Overexpression of peripherin induces death of cultured motor neurons
The number of viable motor neurons was counted each day for 7 d after microinjection of the peripherin or NF-L expression vectors as described in Materials and methods. In a companion experiment, both the peripherin and NF-L plasmid expression vectors were comicroinjected, and motor neuron viability assessed. A comparison of motor neuron survival in each of the different paradigms is shown in Fig. 1 C and illustrates the specificity of peripherin-induced neuronal loss. After 4 d of expression, there was an ∼50% reduction in the number of viable motor neurons overexpressing peripherin and no significant reduction in the number of motor neurons overexpressing NF-L (Fig. 1 C). Interestingly, in the comicroinjection experiment, toxicity induced by peripherin could be partially precluded by increased expression of NF-L (Fig. 1 C). These findings demonstrate the relative specificity of peripherin-induced toxicity in motor neurons and confirm previous findings in peripherin transgenic mice (Beaulieu et al., 1999a, 2000).
DRG neurons, unlike motor neurons, are spared in peripherin transgenic mice
Motor neurons in peripherin transgenic mice contain presymptomatic peripherin aggregates within their cell bodies and axons (Beaulieu et al., 1999a). We were interested to know if other neuronal cell types within peripherin transgenic mice also contained peripherin aggregates and, if so, whether there was loss of these neurons. For this study we used Per/LKO transgenic mice, in which peripherin is overexpressed in an NF-L knockout background. These mice have an accelerated phenotypic onset compared with Per transgenic mice (Beaulieu et al., 1999a), making them useful for shorter term studies. Immunofluorescence labeling of L4-L5 DRG neurons from peripherin transgenic mice showed the presence of distinctive inclusions within a subpopulation of DRG neurons expressing peripherin (Fig. 2). However, in contrast to the effect of peripherin overexpression in motor neurons, no dramatic loss of DRG neurons or subsequent behavioral phenotype due to this loss was observed in peripherin transgenic mice (Beaulieu et al., 1999a). Consequently, the mere presence of peripherin inclusions does not necessarily result in neuronal death.
Overexpression of peripherin induces apoptosis of DRG neurons in dissociated spinal cord cultures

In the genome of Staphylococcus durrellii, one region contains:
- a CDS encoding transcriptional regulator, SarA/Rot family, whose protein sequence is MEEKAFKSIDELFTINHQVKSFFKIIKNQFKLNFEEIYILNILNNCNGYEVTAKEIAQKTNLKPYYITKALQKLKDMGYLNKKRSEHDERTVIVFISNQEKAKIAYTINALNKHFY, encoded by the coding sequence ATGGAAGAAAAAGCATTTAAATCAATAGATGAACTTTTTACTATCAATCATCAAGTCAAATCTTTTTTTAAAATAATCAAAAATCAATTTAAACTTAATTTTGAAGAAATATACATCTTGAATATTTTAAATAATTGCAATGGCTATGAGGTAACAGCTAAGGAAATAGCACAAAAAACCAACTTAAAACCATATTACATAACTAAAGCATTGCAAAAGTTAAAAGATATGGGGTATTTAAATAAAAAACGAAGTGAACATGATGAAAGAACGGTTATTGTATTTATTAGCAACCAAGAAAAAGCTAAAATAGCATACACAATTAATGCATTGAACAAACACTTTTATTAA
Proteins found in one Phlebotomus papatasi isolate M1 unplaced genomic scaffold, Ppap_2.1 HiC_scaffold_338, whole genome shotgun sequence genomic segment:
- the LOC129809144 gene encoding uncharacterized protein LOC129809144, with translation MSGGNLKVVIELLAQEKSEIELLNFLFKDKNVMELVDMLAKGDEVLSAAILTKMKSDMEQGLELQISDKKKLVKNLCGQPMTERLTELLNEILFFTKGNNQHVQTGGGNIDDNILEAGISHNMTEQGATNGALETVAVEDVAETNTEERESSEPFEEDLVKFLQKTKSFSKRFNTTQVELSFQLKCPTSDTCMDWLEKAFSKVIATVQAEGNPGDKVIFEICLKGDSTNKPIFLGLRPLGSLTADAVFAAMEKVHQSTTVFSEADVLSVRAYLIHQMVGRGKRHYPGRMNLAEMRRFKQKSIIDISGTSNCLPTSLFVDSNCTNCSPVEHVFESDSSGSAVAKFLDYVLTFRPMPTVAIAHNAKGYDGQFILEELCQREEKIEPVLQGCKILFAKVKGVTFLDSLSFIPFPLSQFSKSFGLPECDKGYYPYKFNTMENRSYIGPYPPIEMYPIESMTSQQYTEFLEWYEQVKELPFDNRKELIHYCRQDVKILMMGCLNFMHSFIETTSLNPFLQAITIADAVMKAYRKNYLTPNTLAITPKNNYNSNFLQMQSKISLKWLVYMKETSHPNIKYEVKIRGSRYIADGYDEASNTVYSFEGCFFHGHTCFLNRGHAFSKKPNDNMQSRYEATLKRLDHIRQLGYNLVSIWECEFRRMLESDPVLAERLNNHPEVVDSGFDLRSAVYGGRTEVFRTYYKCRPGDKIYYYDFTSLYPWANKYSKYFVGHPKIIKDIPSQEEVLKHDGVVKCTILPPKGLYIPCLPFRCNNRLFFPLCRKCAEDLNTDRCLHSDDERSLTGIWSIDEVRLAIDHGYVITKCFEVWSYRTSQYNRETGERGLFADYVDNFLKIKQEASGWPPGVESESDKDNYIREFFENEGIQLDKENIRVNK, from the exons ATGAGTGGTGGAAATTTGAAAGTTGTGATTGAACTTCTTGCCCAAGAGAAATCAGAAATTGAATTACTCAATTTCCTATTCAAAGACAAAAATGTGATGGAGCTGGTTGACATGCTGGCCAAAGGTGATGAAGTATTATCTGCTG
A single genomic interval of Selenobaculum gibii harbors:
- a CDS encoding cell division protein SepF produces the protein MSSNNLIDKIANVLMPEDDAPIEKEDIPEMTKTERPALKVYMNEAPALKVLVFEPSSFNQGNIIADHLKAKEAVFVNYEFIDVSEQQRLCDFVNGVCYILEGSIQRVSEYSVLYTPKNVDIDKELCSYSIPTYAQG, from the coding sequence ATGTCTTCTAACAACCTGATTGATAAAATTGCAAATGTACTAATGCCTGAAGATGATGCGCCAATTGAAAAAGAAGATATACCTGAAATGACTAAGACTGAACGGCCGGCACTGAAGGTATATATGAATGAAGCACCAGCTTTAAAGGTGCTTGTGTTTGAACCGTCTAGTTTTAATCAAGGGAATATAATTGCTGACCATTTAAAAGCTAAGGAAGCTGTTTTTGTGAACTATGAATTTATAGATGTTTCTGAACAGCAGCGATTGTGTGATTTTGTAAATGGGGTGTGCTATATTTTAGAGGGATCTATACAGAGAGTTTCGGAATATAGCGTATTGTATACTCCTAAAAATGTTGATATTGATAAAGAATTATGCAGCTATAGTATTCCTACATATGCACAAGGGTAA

To further investigate the mechanism of peripherin-induced neurotoxicity, we prepared dissociated spinal cord cultures from peripherin transgenic mouse embryos. The major neuronal cell types within these cultures were motor and DRG neurons (Durham et al., 1997; Roy et al., 1998). Other cell types, including astrocytes, fibroblasts, and microglia, were also identified using antibodies recognizing cell specific markers (glial fibrillary acidic protein, vimentin, and Mac-2, respectively). In dissociated spinal cord cultures, peripherin was expressed almost exclusively in DRG neurons with minimal labeling of motor neurons. Peripherin labeling of wild-type (WT) cultures showed a normal intermediate filament distribution in DRG neurons (Fig. 3 A). However, in peripherin transgenic cultures (Per) the DRG neurons contained perikaryal peripherin aggregates, as revealed by their appearance and intensity of labeling with peripherin antibody (Fig. 3 A). Various types of peripherin aggregates were observed, including amorphous aggregates that filled the perikaryon, distinct, spherical perinuclear aggregates and some with more punctate-like morphologies (Fig. 3 A). There was reduced labeling of neurites in the Per cultures compared with their control counterpart, more noticeable in younger cultures, suggestive of reduced transport of peripherin into neurites (Fig. 3 A). Double immunofluorescence labeling of the cultures with antibodies recognizing neurofilaments showed their colocalization with the peripherin aggregates (Fig. 3 B; Beaulieu et al., 1999b). Microtubules, although disrupted, were not a component of the aggregates as seen by double labeling with antibody recognizing α-tubulin (unpublished data). Electron microscopic analysis of the peripherin aggregates showed that they were composed of 10-nm filaments and incorporated cytoplasmic organelles, particularly mitochondria (Fig. 3 C). Microtubules were excluded from the aggregates confirming our immunocytochemical findings. The relative expression of peripherin in the WT and Per cultures was compared by immunoblot analyses. There was an approximately sixfold increase in peripherin expression in Per cultures compared with WT, as assessed using NIH Image Software (Fig. 3 D).